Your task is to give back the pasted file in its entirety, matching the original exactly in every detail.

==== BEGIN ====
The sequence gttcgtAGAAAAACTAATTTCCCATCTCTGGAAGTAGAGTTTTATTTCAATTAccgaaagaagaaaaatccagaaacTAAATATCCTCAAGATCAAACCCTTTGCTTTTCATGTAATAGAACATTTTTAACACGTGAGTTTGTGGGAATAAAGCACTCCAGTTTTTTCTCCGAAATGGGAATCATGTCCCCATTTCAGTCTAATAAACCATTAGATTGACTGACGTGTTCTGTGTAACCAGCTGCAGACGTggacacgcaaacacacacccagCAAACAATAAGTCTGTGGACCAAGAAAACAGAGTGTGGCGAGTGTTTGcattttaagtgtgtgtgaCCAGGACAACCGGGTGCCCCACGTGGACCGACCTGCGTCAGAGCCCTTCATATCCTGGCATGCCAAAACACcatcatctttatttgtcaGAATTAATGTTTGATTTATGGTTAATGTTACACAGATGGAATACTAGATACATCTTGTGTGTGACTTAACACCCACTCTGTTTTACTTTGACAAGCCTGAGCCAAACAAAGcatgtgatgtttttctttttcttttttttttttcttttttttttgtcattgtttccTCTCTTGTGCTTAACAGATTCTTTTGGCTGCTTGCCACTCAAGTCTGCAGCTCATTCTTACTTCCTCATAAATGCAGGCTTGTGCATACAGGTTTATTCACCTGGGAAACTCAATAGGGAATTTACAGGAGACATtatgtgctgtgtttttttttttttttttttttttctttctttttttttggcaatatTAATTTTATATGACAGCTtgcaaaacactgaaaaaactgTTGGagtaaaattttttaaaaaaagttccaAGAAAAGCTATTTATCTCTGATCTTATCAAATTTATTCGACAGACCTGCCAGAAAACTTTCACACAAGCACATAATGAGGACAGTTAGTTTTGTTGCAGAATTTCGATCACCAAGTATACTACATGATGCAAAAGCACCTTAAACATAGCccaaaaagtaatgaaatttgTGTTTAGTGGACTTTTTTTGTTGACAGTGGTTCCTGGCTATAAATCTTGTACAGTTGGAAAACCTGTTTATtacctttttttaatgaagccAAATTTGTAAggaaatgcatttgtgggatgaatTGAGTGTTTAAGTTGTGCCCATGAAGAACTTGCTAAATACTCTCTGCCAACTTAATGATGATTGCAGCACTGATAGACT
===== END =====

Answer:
The sequence gttcgtAGAAAAACTAATTTCCCATCTCTGGAAGTAGAGTTTTATTTCAATTAccgaaagaagaaaaatccagaaacTAAATATCCTCAAGATCAAACCCTTTGCTTTTCATGTAATAGAACATTTTTAACACGTGAGTTTGTGGGAATAAAGCACTCCAGTTTTTTCTCCGAAATGGGAATCATGTCCCCATTTCAGTCTAATAAACCATTAGATTGACTGACGTGTTCTGTGTAACCAGCTGCAGACGTggacacgcaaacacacacccagCAAACAATAAGTCTGTGGACCAAGAAAACAGAGTGTGGCGAGTGTTTGcattttaagtgtgtgtgaCCAGGACAACCGGGTGCCCCACGTGGACCGACCTGCGTCAGAGCCCTTCATATCCTGGCATGCCAAAACACcatcatctttatttgtcaGAATTAATGTTTGATTTATGGTTAATGTTACACAGATGGAATACTAGATACATCTTGTGTGTGACTTAACACCCACTCTGTTTTACTTTGACAAGCCTGAGCCAAACAAAGcatgtgatgtttttctttttcttttttttttttcttttttttttgtcattgtttccTCTCTTGTGCTTAACAGATTCTTTTGGCTGCTTGCCACTCAAGTCTGCAGCTCATTCTTACTTCCTCATAAATGCAGGCTTGTGCATACAGGTTTATTCACCTGGGAAACTCAATAGGGAATTTACAGGAGACATtatgtgctgtgtttttttttttttttttttttttctttctttttttttggcaatatTAATTTTATATGACAGCTtgcaaaacactgaaaaaactgTTGGagtaaaattttttaaaaaaagttccaAGAAAAGCTATTTATCTCTGATCTTATCAAATTTATTCGACAGACCTGCCAGAAAACTTTCACACAAGCACATAATGAGGACAGTTAGTTTTGTTGCAGAATTTCGATCACCAAGTATACTACATGATGCAAAAGCACCTTAAACATAGCccaaaaagtaatgaaatttgTGTTTAGTGGACTTTTTTTGTTGACAGTGGTTCCTGGCTATAAATCTTGTACAGTTGGAAAACCTGTTTATtacctttttttaatgaagccAAATTTGTAAggaaatgcatttgtgggatgaatTGAGTGTTTAAGTTGTGCCCATGAAGAACTTGCTAAATACTCTCTGCCAACTTAATGATGATTGCAGCACTGATAGACT